When you hear the name Brian Dawkins, more than likely you think of football. Images of a hard-hitting, relentless, passionate safety come to mind.
Those adjectives still apply, but Dawkins has taken on a new profession. At 46, he’s tapping into his mental side more than ever. He’s tackling cerebral wellness issues by spreading awareness through his foundation and using his platform.
“When Saturday came, I was ready,” Dawkins said May 27 on Inquirer Live at Lunch. “There’s no more thinking, worry, doubt, [or] concern. I know the game plan, I’m prayed up for the week, I’ve taken every day and I’ve gotten better mentally, spiritually, and physically. Sunday was party. It was literally party time. I still do that type of routine to this day.”
Dawkins has four pillars to controlling his life: his actions, reactions, efforts, and attitude.
Effort is the one that stands out — just like it did when he was racing 30 yards across the field from his safety position to tackle running backs near the line of scrimmage.
Through its consultancy arm, thinkBeyond, Beyond Sport is helping Dawkins develop a strategy with his organization, the Impact Foundation. This is a popular practice with current and former athletes, but the hands-on approach Dawkins displays isn’t.
“He’s on every email, he responds very quickly,” said Alexandra Chalat, managing director at Beyond Sport. “That’s really not typical with a lot of athletes. He’s very focused on getting this done.”
“He’s just there every step of the way,” Chalat added. “To me, that totally reflects what type of player he was on the field. You put him in to get stuff done.”
If you find Dawkins’ new profession surprising, you’re not alone. He never saw himself doing this either, until he spoke out about his battle with depression.
For a while, only Dawkins’ wife, Connie, knew he struggled with suicidal thoughts that led to heavy drinking. At one point, Dawkins ran full speed into a door after being angry. Connie eventually reached out to former Eagles defensive coordinator Emmitt Thomas, and they persuaded Dawkins to get help.
Today, Dawkins prays, meditates, and writes in his journal every morning for at least 20 minutes -- it’s his way of providing peacefulness in his life. But he added that “success leaves trails.” It’s one reason he shares the information with others who could be going through something similar.
“You should have at least one person in your life that you can talk to — can talk real with,” Dawkins said. “Once you feel comfortable, then that’s something you can reach back and share with others.”
“I’ve been told by my big brothers the things I go through aren’t just for me,” Dawkins added.
Dawkins was inducted into the Pro Football Hall of Fame in 2018. At that induction ceremony the same voice that roused Eagles players and fans before games had grown even bigger, and more important.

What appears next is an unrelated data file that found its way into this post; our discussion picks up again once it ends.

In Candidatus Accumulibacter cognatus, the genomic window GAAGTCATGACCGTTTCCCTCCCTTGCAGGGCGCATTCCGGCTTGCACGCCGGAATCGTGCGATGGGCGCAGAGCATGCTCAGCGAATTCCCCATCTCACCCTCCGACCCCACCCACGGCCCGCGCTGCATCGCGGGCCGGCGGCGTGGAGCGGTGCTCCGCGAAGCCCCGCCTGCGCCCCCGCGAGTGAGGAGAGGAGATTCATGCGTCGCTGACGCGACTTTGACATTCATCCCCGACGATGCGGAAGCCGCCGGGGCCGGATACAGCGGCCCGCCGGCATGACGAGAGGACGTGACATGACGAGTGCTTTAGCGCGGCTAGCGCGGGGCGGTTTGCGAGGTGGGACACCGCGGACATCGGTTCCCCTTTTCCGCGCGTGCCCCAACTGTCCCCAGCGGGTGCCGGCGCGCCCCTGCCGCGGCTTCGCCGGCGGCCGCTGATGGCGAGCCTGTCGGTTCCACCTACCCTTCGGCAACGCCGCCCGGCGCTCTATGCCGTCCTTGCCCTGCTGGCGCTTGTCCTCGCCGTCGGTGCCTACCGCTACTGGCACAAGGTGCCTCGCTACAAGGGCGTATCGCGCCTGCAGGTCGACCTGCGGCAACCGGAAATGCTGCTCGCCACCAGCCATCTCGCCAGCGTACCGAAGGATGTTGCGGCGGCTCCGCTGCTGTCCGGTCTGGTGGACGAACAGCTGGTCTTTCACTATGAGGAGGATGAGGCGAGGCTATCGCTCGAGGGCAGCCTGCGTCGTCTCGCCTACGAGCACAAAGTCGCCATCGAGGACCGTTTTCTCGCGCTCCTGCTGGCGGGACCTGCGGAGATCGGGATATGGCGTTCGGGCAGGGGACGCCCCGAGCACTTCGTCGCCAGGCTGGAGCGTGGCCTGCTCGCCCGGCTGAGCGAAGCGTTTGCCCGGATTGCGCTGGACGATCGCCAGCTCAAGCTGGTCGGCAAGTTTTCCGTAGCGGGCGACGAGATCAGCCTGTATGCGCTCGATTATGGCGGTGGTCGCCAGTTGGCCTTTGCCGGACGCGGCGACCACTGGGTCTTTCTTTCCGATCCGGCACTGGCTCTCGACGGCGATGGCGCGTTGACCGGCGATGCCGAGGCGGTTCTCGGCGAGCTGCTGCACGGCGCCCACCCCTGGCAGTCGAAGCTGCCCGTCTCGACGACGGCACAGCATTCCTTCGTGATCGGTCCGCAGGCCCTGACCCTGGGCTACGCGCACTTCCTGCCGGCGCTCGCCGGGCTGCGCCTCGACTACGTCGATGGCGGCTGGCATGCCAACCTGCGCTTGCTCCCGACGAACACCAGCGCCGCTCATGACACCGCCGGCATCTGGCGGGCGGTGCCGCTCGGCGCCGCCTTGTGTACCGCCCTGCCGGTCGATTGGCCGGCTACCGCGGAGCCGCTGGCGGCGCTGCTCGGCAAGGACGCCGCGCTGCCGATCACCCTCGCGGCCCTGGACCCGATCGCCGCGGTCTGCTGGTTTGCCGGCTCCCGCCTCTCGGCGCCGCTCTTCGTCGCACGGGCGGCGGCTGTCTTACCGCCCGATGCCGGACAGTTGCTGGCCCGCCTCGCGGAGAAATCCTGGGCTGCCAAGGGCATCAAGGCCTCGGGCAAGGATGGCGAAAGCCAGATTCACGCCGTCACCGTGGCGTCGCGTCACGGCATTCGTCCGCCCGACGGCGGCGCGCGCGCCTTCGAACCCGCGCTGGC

“I want to use that [platform] to uplift others,” Dawkins said. “When I can do something to help someone have a better outcome in their lives, it will help and affect generations to come.”
He still remembers his favorite moments on the football field. Winning the 2004 NFC championship game against the Falcons stands out. Dawkins recalls seeing coach Andy Reid’s tears of joy and defensive coordinator Jim Johnson’s saying, “Dawk, we did it."
But believe it or not, he doesn’t miss football. He’s not even sweating missing games now as a fan during the pandemic, and that’s because of his focus on his current profession.
“Sports will always be a part of me, but since I’ve been on this endeavor, this level of outreach, I’ve honestly not been into sports the way that I used to, and that sounds crazy,” Dawkins said. “There would never have been a time that I would’ve thought you can ask that question and I would not say, ‘oh yea.’ ”
The Brian Dawkins Impact Foundation was created in 2019, and he’s already thinking big. Dawkins initially put together programs in his hometown of Jacksonville, Fla., but he has plans to expand. This includes going to Philadelphia and his college, Clemson.
The programs will include learning centers, sports spaces, and schools over the coming years, Dawkins’ website says.
"Brian really hopes that this program isn’t just something that is in Jacksonville and Philly, but ultimately becomes national and international,” Chalat said.
Dawkins’ favorite Philly athlete is former Eagles great Reggie White. Like the man nicknamed “the minister of defense," Dawkins is preaching a message to help others. It’s his new Hall of Fame journey.
“My heart is honestly into this,” Dawkins said. “I want to learn as much as I can about helping people help themselves ... recognizing things that they don’t yet see that’s already there.”
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